|Conference and seminar notes|| Main project page|
Previous entry Next entry
Notes for European Conference in Neuro Radiology
Am just now catching up on notes.
Notes from ECNR: http://www.aimgroup.it/2008/ecnr_ott/sci%20info.html
Carlos Castano (Spain, former student Pierre)
Classifying vascular anomalies Tumors (endothelial hyperplasias) Malformations (normal endothelial cells)
Hemangioma is now termed a vascular tumor, can be part of PHACE, SWS, blue rubber bleb syndromes
Three kinds: Superficial (formerly capillary or strawberry) Mixed or deep (formerly tuberous or capillary cavernous type II, subcutaneous)
Low or high flow: low is venous, lymphatics, was “cavernous hemangioma”
Vascular tumors are not congenital. More frequent in females, in white races, rapid growth and slow regression. Rubbery/firm, not usually involving bone.
Vascular malformations on the other hand can lead to dysmorphy or bone hypertrophy and grows with the child.
Infantile hemangiomas are common affecting 4-10% of children under 1 y. Appear in the first six weeks. Slow regression over 5-8 years, involuted and replaced with fat. I was wondering about pericytes here.
All vascular tumors lead to increased expression of GLUT1 marker.
Large cervicofacial vascular tumor on screen led to impaired vision, they can even lead to heart failure.
PHACES syndrome involves posterior fossa problems, sometimes these are tumors, hemangioma, aortic arches, cardiac malformations? Eye anomalies, and sternum.
A “congenital” hemangioma is still a vascular tumor. This does not evolve like a common infantile hemangioma but can resolve by 14 months; if it doesn’t, it never will. It is GLUT1 negative. When does regress, there is necrosis in the center of the tumor and rapid regression.
Hemangioendothelioma is deep red/purple like a fresh bruise.
Vascular malformations have no sex ratio, all body parts can be affected. Always congenital even if not seen right off. No cellular proliferation but mural structure dilates, up to 35% is assoc with skeletal anomalies.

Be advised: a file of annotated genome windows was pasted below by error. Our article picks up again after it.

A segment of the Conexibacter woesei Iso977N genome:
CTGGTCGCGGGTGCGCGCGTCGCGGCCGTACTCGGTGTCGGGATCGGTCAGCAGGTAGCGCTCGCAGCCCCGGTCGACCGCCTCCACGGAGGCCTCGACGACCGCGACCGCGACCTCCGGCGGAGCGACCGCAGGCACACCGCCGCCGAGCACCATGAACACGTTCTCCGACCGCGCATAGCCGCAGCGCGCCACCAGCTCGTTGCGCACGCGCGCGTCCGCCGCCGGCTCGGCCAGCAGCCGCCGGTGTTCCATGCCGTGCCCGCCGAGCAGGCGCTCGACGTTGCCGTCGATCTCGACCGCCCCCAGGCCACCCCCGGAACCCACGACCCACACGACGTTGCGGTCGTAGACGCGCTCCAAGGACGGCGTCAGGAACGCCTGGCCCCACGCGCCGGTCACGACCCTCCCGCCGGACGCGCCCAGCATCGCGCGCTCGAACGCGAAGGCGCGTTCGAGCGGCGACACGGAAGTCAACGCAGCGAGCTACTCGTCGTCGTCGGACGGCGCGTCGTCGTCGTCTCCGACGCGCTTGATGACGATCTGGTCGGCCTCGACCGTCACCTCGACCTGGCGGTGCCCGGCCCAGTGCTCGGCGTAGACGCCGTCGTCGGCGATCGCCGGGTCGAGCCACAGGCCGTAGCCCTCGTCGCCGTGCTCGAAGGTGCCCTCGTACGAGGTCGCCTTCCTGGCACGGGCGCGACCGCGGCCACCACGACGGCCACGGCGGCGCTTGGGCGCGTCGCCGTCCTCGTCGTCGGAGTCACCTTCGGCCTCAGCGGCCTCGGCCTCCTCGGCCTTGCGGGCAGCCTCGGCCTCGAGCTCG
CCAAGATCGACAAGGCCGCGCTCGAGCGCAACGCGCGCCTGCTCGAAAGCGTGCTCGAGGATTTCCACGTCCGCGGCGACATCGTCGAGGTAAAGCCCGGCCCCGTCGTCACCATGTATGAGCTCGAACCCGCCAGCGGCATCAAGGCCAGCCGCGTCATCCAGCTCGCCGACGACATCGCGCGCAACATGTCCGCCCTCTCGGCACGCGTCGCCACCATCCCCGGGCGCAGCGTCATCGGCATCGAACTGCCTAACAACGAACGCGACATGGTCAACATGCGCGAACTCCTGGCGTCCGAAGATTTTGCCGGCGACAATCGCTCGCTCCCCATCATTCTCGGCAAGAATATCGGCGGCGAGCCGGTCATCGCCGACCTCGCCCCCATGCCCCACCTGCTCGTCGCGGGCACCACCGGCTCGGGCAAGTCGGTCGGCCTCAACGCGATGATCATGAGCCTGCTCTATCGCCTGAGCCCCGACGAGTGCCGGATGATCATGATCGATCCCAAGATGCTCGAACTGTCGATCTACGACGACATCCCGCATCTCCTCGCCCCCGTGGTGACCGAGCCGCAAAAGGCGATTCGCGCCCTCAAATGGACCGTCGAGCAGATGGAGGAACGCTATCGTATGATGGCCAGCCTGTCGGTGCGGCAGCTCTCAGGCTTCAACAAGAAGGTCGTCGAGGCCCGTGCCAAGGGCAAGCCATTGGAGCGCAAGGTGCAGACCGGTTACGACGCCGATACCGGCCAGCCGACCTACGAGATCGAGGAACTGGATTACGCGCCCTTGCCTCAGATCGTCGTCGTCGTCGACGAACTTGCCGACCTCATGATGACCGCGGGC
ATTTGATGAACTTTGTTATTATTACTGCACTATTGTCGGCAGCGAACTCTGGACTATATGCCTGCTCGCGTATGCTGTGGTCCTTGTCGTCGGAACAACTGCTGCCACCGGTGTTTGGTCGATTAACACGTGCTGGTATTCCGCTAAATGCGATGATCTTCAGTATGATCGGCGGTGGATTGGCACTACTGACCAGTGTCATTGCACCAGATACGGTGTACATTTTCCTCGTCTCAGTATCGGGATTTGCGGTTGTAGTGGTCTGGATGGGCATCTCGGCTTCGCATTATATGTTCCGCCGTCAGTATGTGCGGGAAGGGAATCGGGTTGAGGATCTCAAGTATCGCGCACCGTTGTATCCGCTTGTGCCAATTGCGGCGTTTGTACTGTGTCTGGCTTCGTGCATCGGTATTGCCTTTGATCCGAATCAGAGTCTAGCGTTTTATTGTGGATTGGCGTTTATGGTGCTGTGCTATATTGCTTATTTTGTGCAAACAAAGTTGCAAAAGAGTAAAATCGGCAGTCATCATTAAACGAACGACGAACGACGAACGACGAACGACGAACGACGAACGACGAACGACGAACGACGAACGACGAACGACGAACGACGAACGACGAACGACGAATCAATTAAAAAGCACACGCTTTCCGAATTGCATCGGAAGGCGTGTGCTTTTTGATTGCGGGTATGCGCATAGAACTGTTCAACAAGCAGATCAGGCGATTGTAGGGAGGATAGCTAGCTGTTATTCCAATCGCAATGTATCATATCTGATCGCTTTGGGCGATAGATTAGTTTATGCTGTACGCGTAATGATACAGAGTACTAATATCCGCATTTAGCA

Capillary malformations also affect venules. Upper dermis. Nodular ecstasies. SWS. CAMS, AVMS. RASA1 mutation on 5q can lead to CAMS and AVM or AV fistula. Phakomatosis – Klippel-Trenaunay (pigmentovascularis). Once case caused by VG5Q.
Telangiectasias: dilated punctuate/stellar/linear capillary like. If you apply pressure, get blanching.
Rendu-Osler-Weber – GI telangiectasias, there are AVMS, the skin lesions appear later. Often seen in the face or mucous membranes for these. Propensity to bleed – AV shunts because of anomaly in the arteries/arterioles. Can embolize to treat, like varicose veins.
Venous malformations: dysplastic venules. Thin-walled but the ECs are normal. Often get clots, fibral ingrowth, phleboliths. Present at birth but grow and expand esp after puberty or trauma or surgery. Blue and soft. Segmental distributions (remember the big face that Pierre often shows). If autosomal dominant can be more widespread but very common in head and neck. Commonly on the masseter/muscles not so much within them but on surface.
Sinus pericranii – extracranial veins communicate with intracranial dural sinus without any emissary/diploic veins. No communication with the arteries. Mostly midline, asymptomatic, often frontal. A mass eg vein up the outside of skull, up over the fontanelle.
Blue rubber bleb affects GI tract or cutaneous. Massive hemorrhage leads to anemia, mostly affects upper limbs and trunk. Flat ECs but deficient SMCs. More and more lesions with growth. Have embolized.
Lymphatic malformations: 75% in head and neck. Sometimes fibrotic reaction around these. No sex/race ratio. Macrocystic = cystic hygroma. If in the floor of mouth, cheek or tongue, usually microcystic = lymphangioma. Often assoc with bone/soft tissue anomalies. Can be mixed. Treatment perhaps with picibanil (?) to get inflammatory reduction and regression.
AVMs: least common of above. Midface (cheek/ear) most common. Often AV shunts, grow with child and recruit nearby vessels. AV fistula is single and can be either congenital or acquired. Do not empty when pressed. Needs angiography. Catheters into all feeders can get full embolization. Followup wih plastic surgery because can regrow. Visible with artery leading to nidus leading to vein.
Dural AV fistulas can have sinus malformation where the AV shunt is secondary. This can still kill children at birth. Infantile form leads to secondary jugular occlusions, large sinuses. Adult form has small sinuses.
Vein of Galen aneurismal malformation versus simple dilation. The former is an AV shunt in the wall of the embryonic precursor, which is the medial vein of the prosencephalon (MVP). This can be choroidal – extracerebral and subarachnoid. Arterial feeders are bilateral. Can also exist in a mural form with the fistula in the wall of the MVP and suppliers in this case are posterior or collicular choroidal arteries.
If dilation it is draining normal brain tissue as well as the AVM. Both can lead to hydrocephalus.
Craniofacial CAMS/CVMS. Jo’s picture of CAMS I, II, III (I = frontonasal bud, II = mesencephalon, III = rhombencephalon and pharyngeal arch 2). SAMS I is similar but in the occipital region and medulla (segmental or somatic?) I affects tip of nose, philtrum of lip, extends back to optic nerve and hypothalamus.
CVMS – along the trigeminal region showed example, can be uni- or bilateral.